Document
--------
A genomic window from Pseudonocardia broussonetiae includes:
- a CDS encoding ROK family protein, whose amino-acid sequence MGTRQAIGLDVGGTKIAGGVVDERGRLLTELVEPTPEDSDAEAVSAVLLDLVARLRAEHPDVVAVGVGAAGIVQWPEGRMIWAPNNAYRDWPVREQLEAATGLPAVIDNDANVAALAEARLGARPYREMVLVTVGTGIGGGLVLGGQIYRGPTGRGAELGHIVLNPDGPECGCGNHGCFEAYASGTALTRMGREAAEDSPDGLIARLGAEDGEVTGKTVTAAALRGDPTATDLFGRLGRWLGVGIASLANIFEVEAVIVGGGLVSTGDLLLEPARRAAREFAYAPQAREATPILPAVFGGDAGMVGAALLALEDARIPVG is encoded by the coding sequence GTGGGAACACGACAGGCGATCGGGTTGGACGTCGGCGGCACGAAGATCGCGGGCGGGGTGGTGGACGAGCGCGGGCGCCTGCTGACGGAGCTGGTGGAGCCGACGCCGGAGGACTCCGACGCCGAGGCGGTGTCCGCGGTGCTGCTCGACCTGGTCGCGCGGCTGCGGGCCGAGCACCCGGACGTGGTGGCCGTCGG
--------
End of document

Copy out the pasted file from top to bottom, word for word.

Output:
A genomic window from Pseudonocardia broussonetiae includes:
- a CDS encoding ROK family protein, whose amino-acid sequence MGTRQAIGLDVGGTKIAGGVVDERGRLLTELVEPTPEDSDAEAVSAVLLDLVARLRAEHPDVVAVGVGAAGIVQWPEGRMIWAPNNAYRDWPVREQLEAATGLPAVIDNDANVAALAEARLGARPYREMVLVTVGTGIGGGLVLGGQIYRGPTGRGAELGHIVLNPDGPECGCGNHGCFEAYASGTALTRMGREAAEDSPDGLIARLGAEDGEVTGKTVTAAALRGDPTATDLFGRLGRWLGVGIASLANIFEVEAVIVGGGLVSTGDLLLEPARRAAREFAYAPQAREATPILPAVFGGDAGMVGAALLALEDARIPVG is encoded by the coding sequence GTGGGAACACGACAGGCGATCGGGTTGGACGTCGGCGGCACGAAGATCGCGGGCGGGGTGGTGGACGAGCGCGGGCGCCTGCTGACGGAGCTGGTGGAGCCGACGCCGGAGGACTCCGACGCCGAGGCGGTGTCCGCGGTGCTGCTCGACCTGGTCGCGCGGCTGCGGGCCGAGCACCCGGACGTGGTGGCCGTCGG